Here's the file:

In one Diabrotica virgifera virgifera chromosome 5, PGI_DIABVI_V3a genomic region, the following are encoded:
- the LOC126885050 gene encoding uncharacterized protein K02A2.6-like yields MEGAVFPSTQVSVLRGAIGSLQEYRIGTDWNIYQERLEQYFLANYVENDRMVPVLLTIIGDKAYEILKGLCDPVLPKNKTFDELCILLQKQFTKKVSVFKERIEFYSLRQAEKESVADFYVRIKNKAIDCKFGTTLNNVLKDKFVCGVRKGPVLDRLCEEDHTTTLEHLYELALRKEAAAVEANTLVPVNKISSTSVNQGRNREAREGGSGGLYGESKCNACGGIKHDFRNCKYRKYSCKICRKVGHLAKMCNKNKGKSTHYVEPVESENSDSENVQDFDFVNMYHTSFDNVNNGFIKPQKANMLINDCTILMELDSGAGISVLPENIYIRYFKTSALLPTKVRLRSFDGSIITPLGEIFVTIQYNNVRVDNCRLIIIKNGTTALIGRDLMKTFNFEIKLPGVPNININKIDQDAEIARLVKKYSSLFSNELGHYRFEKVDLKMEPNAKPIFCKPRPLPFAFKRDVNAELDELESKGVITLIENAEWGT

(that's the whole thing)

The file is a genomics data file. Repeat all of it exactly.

In one Diabrotica virgifera virgifera chromosome 5, PGI_DIABVI_V3a genomic region, the following are encoded:
- the LOC126885050 gene encoding uncharacterized protein K02A2.6-like yields MEGAVFPSTQVSVLRGAIGSLQEYRIGTDWNIYQERLEQYFLANYVENDRMVPVLLTIIGDKAYEILKGLCDPVLPKNKTFDELCILLQKQFTKKVSVFKERIEFYSLRQAEKESVADFYVRIKNKAIDCKFGTTLNNVLKDKFVCGVRKGPVLDRLCEEDHTTTLEHLYELALRKEAAAVEANTLVPVNKISSTSVNQGRNREAREGGSGGLYGESKCNACGGIKHDFRNCKYRKYSCKICRKVGHLAKMCNKNKGKSTHYVEPVESENSDSENVQDFDFVNMYHTSFDNVNNGFIKPQKANMLINDCTILMELDSGAGISVLPENIYIRYFKTSALLPTKVRLRSFDGSIITPLGEIFVTIQYNNVRVDNCRLIIIKNGTTALIGRDLMKTFNFEIKLPGVPNININKIDQDAEIARLVKKYSSLFSNELGHYRFEKVDLKMEPNAKPIFCKPRPLPFAFKRDVNAELDELESKGVITLIENAEWGT